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Alex Gil and Claudia DeSimio created a duplex in an apartment building where they’d been renting for years in Brooklyn, New York, and set to work gutting the interior and adding a new rooftop addition clad in panels of Cor-Ten steel.
In the upper-level bathroom, tiles painstakingly fired by DeSimio cover the walls and ceiling.
The Torroja pendant light by David Weeks hangs in the dining area, standing in sharp relief to the home’s original brick, now painted white (in Benjamin Moore Paper White)along with the wooden floorboards (in Benjamin Moore Revere Pewter). Radiant heat underfoot means a toasty interior even without a surfeit of textiles. Photo by Matthew Williams.
The architect brought the solid walls of certain rooms down to 7’ 8”, filling the remaining 4’ 2” with glass. This defining feature allows sunlight penetrate deep into the core of the space. The clients say the bright reds, oranges, and yellows of sunsets race across the ceiling and white walls.
These no-fuss landscaping ideas yield gardens that practically take care of themselves.
Margarita McGrath and Scott Oliver of Noroof Architects termed the 1,650-square-foot house in Greenpoint, Brooklyn, “Pushmi-Pullyu,” in reference to the interior-exterior flow they created. Resident Jill Magid, pictured on her front steps with son Linus, is a conceptual artist; she fabricated the neon house numbers.
Located in Carroll Gardens, Brooklyn, the original 1916 factory building was converted to rental units in the 1980s and condominiums in 2005. The extensive drop ceilings were probably cost-saving heating measures by the original owner. With the apartment facing the less-exposed North and West elevations, the architect had to maximize the amount of sunlight the space could admit.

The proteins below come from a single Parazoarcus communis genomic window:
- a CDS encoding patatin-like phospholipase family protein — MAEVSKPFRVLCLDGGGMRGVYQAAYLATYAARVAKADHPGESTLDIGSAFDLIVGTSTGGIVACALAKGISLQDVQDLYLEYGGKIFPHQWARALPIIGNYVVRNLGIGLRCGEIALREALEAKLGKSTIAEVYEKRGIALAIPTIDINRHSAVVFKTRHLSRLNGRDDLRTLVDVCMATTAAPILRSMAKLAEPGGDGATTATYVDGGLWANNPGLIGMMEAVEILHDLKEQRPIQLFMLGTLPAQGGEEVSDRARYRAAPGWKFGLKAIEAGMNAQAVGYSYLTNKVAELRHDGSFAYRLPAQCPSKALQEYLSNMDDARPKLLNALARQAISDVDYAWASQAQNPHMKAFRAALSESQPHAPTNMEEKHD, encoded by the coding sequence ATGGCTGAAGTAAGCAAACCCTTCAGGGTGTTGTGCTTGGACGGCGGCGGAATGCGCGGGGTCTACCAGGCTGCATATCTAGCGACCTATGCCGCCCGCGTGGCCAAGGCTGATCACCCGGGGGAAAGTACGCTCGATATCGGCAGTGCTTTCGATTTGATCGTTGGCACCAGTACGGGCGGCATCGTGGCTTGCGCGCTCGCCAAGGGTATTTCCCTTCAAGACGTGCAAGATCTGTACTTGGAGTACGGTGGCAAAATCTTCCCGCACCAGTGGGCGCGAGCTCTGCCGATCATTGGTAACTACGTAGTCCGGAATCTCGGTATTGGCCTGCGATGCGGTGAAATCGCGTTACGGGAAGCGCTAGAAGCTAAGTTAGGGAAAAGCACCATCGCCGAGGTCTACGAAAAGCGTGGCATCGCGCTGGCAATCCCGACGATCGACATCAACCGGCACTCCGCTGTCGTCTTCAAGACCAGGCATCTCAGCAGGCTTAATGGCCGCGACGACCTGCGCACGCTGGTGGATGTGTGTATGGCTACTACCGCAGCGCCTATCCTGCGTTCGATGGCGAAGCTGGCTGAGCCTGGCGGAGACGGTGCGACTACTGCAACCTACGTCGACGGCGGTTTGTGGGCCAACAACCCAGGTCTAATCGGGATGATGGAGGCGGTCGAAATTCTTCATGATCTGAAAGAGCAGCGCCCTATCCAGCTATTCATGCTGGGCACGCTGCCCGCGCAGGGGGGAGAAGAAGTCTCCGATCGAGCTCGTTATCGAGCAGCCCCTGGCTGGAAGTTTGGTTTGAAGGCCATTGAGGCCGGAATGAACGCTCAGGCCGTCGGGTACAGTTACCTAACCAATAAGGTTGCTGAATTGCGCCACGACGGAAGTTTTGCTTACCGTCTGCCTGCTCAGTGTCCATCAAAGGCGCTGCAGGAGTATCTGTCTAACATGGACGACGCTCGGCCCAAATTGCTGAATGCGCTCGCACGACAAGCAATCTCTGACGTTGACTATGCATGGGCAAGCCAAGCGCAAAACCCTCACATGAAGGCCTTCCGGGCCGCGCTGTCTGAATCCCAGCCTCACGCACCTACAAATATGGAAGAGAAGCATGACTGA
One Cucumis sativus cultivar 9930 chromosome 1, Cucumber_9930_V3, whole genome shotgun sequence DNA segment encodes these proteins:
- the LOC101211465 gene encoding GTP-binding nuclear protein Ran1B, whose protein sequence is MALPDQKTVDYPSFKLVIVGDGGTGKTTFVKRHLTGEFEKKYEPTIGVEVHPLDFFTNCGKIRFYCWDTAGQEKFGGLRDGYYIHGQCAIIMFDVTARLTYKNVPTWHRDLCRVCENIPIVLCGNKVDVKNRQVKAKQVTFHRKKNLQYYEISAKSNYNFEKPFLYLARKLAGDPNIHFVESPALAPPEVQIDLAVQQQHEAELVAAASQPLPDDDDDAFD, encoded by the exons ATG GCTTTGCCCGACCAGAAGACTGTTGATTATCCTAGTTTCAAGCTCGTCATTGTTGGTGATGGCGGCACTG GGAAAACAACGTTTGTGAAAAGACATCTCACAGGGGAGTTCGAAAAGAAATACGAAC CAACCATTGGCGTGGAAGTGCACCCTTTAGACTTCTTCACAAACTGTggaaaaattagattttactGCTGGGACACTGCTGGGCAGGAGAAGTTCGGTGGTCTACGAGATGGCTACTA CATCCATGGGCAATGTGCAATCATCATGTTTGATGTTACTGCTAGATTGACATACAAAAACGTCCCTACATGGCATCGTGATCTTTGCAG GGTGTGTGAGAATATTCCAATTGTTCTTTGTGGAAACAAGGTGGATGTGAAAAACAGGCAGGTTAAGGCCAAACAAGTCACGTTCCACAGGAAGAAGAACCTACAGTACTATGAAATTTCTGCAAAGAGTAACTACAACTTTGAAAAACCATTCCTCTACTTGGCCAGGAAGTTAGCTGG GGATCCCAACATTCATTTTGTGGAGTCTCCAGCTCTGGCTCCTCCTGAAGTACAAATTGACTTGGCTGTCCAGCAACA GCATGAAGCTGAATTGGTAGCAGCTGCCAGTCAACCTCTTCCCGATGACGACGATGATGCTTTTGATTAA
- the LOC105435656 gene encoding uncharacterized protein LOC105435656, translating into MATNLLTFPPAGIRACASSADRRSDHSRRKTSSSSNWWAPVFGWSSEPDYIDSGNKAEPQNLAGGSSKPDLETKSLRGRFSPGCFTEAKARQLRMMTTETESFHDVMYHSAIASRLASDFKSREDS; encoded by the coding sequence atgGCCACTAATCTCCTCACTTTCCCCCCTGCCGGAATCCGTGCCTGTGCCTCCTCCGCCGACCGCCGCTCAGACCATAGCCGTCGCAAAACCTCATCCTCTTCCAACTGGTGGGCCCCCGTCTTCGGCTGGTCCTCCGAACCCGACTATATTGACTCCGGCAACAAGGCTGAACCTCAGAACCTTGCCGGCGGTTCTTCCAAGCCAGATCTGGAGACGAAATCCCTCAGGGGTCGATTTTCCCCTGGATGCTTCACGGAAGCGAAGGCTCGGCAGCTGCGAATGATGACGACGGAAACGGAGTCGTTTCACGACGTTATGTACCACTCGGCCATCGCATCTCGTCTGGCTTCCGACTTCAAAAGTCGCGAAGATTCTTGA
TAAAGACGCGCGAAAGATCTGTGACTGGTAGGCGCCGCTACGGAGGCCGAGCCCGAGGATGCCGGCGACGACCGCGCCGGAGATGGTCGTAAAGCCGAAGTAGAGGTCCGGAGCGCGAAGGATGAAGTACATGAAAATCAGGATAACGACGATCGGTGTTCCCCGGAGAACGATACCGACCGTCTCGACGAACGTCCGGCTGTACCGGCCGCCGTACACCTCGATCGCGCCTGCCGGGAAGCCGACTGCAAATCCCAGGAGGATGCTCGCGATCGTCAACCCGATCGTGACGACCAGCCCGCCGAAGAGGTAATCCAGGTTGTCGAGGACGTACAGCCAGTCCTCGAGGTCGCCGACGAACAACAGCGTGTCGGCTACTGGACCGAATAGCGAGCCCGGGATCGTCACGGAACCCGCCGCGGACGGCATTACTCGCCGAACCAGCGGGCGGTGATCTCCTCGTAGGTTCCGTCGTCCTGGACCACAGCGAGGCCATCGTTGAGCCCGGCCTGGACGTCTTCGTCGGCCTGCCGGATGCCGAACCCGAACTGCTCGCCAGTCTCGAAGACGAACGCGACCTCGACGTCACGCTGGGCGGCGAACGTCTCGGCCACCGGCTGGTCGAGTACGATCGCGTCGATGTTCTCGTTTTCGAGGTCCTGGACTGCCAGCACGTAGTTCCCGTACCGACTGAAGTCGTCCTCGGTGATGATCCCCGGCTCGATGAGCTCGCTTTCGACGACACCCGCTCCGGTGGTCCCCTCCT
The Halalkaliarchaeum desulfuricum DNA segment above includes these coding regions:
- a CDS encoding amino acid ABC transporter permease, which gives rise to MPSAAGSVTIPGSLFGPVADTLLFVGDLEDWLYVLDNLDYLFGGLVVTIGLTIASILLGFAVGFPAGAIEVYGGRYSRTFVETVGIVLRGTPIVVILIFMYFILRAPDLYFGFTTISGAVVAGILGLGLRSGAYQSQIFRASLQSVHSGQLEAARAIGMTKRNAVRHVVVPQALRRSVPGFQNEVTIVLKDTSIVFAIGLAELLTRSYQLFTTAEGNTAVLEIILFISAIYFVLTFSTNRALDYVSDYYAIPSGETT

The white-oak palette continues in the kitchen, where full-height cabinets are made with handcrafted, slatted detailing that wraps up the ceiling, and back down around to an opposite wall of drawers. The island countertop is made of Glassos, a durable, crystal-glass material. It is partially topped with a white-oak slab, with a slight overhang that makes for an apt workspace. The pendants are by Caravaggio, and the dishwasher is by Bosch.
Adrian Jones and Allison Silverman sit at their reclaimed wood dining table. Eco-mindedness is a matter-of-fact part of everyday life for the couple and the designer, Garrick Jones. “Sustainability comes from flexibility and planning for the long term,” Garrick says. “This is not a glammed-up loft.”
An interior window creates flow between the skylit landing and baby Banks’s room.
“We wanted as much built-in storage as we could fit in order to maximize the space and not have furniture getting in the way.” —Jonny Bauer, resident
Onwers Alex Gil and Claudia DeSimio reconfigured the space inside their 2,000-square-foot duplex, creating one open area to hold a monolithic "wedge core" to house the staircase. "The older the building, the more you can adhere to older codes, which gives you more liberty," says Gil, who heads the architecture firm Spacecutter.
Architect Philip Ryan placed fluorescent bulbs that mimic daylight in the ceiling alcove of his Brooklyn apartment. The glow reflecting down the walls makes the room feel more expansive.
The bedroom is tucked in the back of the residence and doesn’t receive a lot of natural light. The couple emphasized the coziness of the space by painting the walls in Space Black from Benjamin Moore and selecting an oversize artwork, Flotar, 2011, by Christian Curiel. The bed is a Louis XV–style reproduction, approximately from the 1950s, that Gil and DeSimio found on eBay.
The residence’s two bathrooms present distinct material identities: In the main bathroom, located on the lower level near the couple’s bedroom, a custom stainless-steel bathtub designed by Gil contrasts with a wall clad in silver travertine.
“People have an immediate reaction to the space,” DeSimio says. “It’s minimal in a lot of ways, and that’s how we like it. But there’s also a function and a simplicity that I think is important to experience. It’s a matter of style; even though the space is very simple, it feels rich to us.”
DiSimio spent the entirety of the project’s construction firing tiles at Choplet Ceramics Studio in her free time for the upstairs bathroom. Each one is hand-airbrushed. “I felt like a deranged Martha Stewart.”
The pair reconfigured the space inside the 2,000-square-foot duplex, creating one open area to hold a monolithic “wedge core” to house the staircase, installing a new stainless-steel kitchen, and placing 

a dining table designed by Gil and fabricated by Artistic Wood Crafts.